Those women chosen were required to don rave gear, including Lycra leggings and/or miniskirts, to dye their hair black and wear heavy make-up.

‘The word got around that Chris had these “Lycra lovelies”,’ former NOS member Mel Lloyd told the BBC. ‘They were all these incredibly thin . . . attractive women.’

The youngest member of the Homebase Team was Nadia (not her real name). Like others, she was reluctant to give Roland Howard details of exactly what Brain expected of her, but said that she felt she had to please him to please God.

‘He was the first person I’d ever been sexual with and I feel that, because that was abusive, I will find it hard to trust any man. I think it will take me a long time to believe that someone isn’t just after sex and my body.’

Like real nuns, the Homebasers were required to be celibate — except with Brain. And he subjected them to frequent psychological abuse.

‘He would either find people’s weaknesses and exploit them . . . or plant suggested weaknesses in the person concerned,’ wrote Roland Howard. ‘Then gradually he would make them acknowledge these weaknesses, turning the ratchet farther each time, until he would be screaming at them to sort themselves out or face expulsion from Homebase.’

Brain is also said to have blurred the boundaries between friendship and sexual contact outside this inner circle, often placing his head in the laps of other female NOS members and asking them for massages.

For that ceremony, he insisted on wearing the exact robes worn by Robert De Niro in the 1986 film The Mission

For that ceremony, he insisted on wearing the exact robes worn by Robert De Niro in the 1986 film The Mission

For that ceremony, he insisted on wearing the exact robes worn by Robert De Niro in the 1986 film The Mission

The exact robes were eventually secured from Paramount Studios at great expense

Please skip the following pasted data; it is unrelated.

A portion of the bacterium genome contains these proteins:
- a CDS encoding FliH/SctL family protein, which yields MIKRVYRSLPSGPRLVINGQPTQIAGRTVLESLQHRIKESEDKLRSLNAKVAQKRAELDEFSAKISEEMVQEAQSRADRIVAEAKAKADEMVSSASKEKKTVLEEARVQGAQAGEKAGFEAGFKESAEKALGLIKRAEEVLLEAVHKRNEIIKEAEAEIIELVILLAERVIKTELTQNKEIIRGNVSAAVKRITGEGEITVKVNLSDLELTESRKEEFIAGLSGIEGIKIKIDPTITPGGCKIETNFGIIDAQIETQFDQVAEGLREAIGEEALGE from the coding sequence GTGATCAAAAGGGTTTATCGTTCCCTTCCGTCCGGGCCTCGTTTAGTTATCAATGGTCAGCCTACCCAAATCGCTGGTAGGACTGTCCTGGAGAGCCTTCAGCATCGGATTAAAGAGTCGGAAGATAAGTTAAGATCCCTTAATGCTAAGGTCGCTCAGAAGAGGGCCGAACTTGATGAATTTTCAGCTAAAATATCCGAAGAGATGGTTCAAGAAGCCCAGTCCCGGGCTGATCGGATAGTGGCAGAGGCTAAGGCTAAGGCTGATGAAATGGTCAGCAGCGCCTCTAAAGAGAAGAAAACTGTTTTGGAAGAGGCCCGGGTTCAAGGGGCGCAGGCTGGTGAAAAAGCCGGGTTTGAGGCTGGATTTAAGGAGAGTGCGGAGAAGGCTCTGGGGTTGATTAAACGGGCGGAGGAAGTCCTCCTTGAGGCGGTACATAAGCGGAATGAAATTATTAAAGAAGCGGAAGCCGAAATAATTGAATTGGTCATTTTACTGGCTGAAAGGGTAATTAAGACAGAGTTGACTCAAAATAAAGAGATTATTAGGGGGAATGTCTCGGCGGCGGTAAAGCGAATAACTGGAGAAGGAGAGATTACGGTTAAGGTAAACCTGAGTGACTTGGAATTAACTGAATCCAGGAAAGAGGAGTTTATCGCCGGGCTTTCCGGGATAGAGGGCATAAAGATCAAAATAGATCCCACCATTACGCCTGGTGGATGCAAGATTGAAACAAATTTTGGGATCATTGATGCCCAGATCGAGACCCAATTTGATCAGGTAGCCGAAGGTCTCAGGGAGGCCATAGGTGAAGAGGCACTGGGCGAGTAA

The exact robes were eventually secured from Paramount Studios at great expense

The exact robes were eventually secured from Paramount Studios at great expense

One was whacked on the bottom with a ruler. Others were offered what was termed ‘sexual healing’, with Brain helping them to realise their potential as women.

‘All that was just clever language,’ said Sarah, the target of Brain’s lewd remarks at that mass confirmation. ‘Basically it was about one bloke getting his rocks off with about 40 women.’

That nobody challenged him for so long was testimony to his power and charisma. But the ego apparent at his ordination in 1992 would eventually prove his downfall.

For that ceremony, he insisted on wearing the exact robes worn by Robert De Niro in the 1986 film The Mission. They were eventually secured from Paramount Studios at great expense.

This did not sit well with members of the congregation, and neither did Brain’s flaunting of designer clothes and dining at high-end restaurants.

Members of his entourage invited to those meals learnt always to order the same as him. To pick something different from the menu was seen as trying to stand out and make a ‘power grab’.